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"Here, every little story is a huge thing. A farming accident. A sickness. A lost child. A death. They have an importance to the place."
— Judge in "A Seat of Civilisation and Refinement"

The Judge (裁判官 Saibankan?) is a character in the Castlevania animated series. He is the leader of the town of Lindenfeld and holds a grudge against Sala and the monks who defy his authority.

He was voiced by Jason Isaacs in the English version of the show.

Background[]

The Judge was born in Lindenfeld, but moved to the capital at age 8. After growing up and receiving an education, he was given the position of Township Judge of Lindenfeld.

At some point in the past, he found an apple tree in the forest and dug a spiked pitfall at the base of it. He would occasionally send children there only for them to be killed by his trap, taking their shoes as trophies.

History[]

Trevor Belmont and Sypha Belnades arrive to a small town called Lindenfeld dragging a night creature behind their carriage. Trevor tries to collect a reward from the Judge, but before they can continue with the negotiations, three monks of the priory walk in. Their leader, prior Sala, is happy that Trevor killed the creature, as it betrayed Dracula. Sala's statement quickly puts Sypha on edge, but before things can escalate, the Judge asks Sala to move along.

Trevor and Sypha have a nagging suspicion that some of the townsfolk worship Dracula, which the Judge confirms. He asks them to accompany him to his house, where the Judge asks them who they really are, and Sypha reveals that they were the ones who killed Dracula. Upon hearing their identities and accomplishments, the Judge asks them to find out what's going on in the church.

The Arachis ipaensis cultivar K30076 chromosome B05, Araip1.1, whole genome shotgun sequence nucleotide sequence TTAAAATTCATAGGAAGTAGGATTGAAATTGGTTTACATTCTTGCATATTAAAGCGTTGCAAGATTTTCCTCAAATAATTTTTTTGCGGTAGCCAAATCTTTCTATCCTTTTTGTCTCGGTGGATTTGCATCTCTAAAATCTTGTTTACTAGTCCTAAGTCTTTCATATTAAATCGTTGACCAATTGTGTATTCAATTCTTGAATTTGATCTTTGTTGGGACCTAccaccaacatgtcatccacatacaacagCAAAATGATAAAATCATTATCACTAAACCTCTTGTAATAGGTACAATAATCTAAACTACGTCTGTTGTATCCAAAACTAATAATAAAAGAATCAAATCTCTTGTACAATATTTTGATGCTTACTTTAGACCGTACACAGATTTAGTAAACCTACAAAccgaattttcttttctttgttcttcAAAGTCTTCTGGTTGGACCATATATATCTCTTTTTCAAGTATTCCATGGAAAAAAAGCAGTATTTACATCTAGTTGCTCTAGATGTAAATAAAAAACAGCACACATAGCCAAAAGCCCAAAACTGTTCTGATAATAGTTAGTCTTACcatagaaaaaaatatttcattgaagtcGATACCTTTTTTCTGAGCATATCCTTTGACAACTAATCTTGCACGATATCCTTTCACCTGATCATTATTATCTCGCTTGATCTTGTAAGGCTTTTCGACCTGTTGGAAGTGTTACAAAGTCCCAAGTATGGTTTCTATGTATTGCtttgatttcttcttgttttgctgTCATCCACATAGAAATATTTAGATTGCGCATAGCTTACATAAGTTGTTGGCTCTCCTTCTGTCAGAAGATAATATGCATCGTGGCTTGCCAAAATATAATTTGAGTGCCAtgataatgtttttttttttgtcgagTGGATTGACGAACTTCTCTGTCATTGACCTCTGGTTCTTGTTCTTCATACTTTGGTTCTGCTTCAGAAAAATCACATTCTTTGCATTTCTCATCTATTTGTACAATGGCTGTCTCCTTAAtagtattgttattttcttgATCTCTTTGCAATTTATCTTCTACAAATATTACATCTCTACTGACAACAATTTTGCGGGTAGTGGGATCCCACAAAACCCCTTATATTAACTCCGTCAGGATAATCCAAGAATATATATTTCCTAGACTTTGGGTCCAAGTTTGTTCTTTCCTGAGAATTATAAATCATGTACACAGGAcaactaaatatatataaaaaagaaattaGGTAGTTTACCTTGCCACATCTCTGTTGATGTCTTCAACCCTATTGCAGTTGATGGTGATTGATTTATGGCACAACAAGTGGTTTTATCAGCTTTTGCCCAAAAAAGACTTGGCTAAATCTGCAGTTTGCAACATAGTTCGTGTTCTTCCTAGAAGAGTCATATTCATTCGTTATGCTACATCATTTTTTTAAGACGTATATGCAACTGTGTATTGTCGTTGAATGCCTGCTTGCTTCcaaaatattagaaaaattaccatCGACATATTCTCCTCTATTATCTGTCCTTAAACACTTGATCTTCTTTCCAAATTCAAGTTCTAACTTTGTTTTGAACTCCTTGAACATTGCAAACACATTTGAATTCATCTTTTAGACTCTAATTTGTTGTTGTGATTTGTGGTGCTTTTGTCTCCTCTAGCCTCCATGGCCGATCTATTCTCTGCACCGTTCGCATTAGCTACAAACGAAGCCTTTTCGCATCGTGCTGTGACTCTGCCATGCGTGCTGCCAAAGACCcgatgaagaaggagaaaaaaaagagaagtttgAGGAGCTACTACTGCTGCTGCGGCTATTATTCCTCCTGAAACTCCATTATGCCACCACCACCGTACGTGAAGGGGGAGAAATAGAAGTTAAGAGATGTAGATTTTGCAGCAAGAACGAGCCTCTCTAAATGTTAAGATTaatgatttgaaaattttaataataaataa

In a flashback, the Judge reveals that a pack of night creatures attacked Lindenfeld. Luckily, the town's men-at-arms dispatched the demons. However, the pack leader, the Visitor, managed to escape to the local priory. A while later, the monks came out with blackened pieces of the creature. They looked broken. The next day, Sala closed allowance into the priory's hall. Every day since, a new stranger arrived in town and the monks took them in. The Judge wanted to know why the priory was attracting damaged, frightened people. Sypha and Trevor agreed to find out.

Trevor notices ominous symbols throughout Lindenfeld. He is soon met by the Judge, who recounts how he became the leader of Lindenfeld. At a young age, he left Lindenfeld with his family for the capital, where he rose in the Court and did well enough that he was sent back to his hometown. The two men walk back to the town when the Judge suddenly notices a symbol on the gate. While Trevor believes it's the action of a child, the Judge believes that someone else is responsible.